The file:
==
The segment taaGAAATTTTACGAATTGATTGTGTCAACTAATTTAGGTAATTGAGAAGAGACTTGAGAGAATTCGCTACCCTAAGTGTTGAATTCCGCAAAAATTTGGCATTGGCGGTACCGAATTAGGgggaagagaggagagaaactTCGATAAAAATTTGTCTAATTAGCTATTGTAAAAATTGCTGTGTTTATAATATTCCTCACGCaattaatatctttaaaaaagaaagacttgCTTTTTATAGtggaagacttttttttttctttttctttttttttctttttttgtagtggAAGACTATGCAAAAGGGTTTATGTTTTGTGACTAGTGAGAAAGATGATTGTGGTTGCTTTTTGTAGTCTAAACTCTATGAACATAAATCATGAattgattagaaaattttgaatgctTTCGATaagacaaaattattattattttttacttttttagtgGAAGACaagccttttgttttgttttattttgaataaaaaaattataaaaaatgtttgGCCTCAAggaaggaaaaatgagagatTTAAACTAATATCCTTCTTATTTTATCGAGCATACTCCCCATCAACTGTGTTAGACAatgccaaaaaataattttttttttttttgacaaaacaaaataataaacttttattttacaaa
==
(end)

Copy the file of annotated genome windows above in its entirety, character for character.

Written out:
The segment taaGAAATTTTACGAATTGATTGTGTCAACTAATTTAGGTAATTGAGAAGAGACTTGAGAGAATTCGCTACCCTAAGTGTTGAATTCCGCAAAAATTTGGCATTGGCGGTACCGAATTAGGgggaagagaggagagaaactTCGATAAAAATTTGTCTAATTAGCTATTGTAAAAATTGCTGTGTTTATAATATTCCTCACGCaattaatatctttaaaaaagaaagacttgCTTTTTATAGtggaagacttttttttttctttttctttttttttctttttttgtagtggAAGACTATGCAAAAGGGTTTATGTTTTGTGACTAGTGAGAAAGATGATTGTGGTTGCTTTTTGTAGTCTAAACTCTATGAACATAAATCATGAattgattagaaaattttgaatgctTTCGATaagacaaaattattattattttttacttttttagtgGAAGACaagccttttgttttgttttattttgaataaaaaaattataaaaaatgtttgGCCTCAAggaaggaaaaatgagagatTTAAACTAATATCCTTCTTATTTTATCGAGCATACTCCCCATCAACTGTGTTAGACAatgccaaaaaataattttttttttttttgacaaaacaaaataataaacttttattttacaaa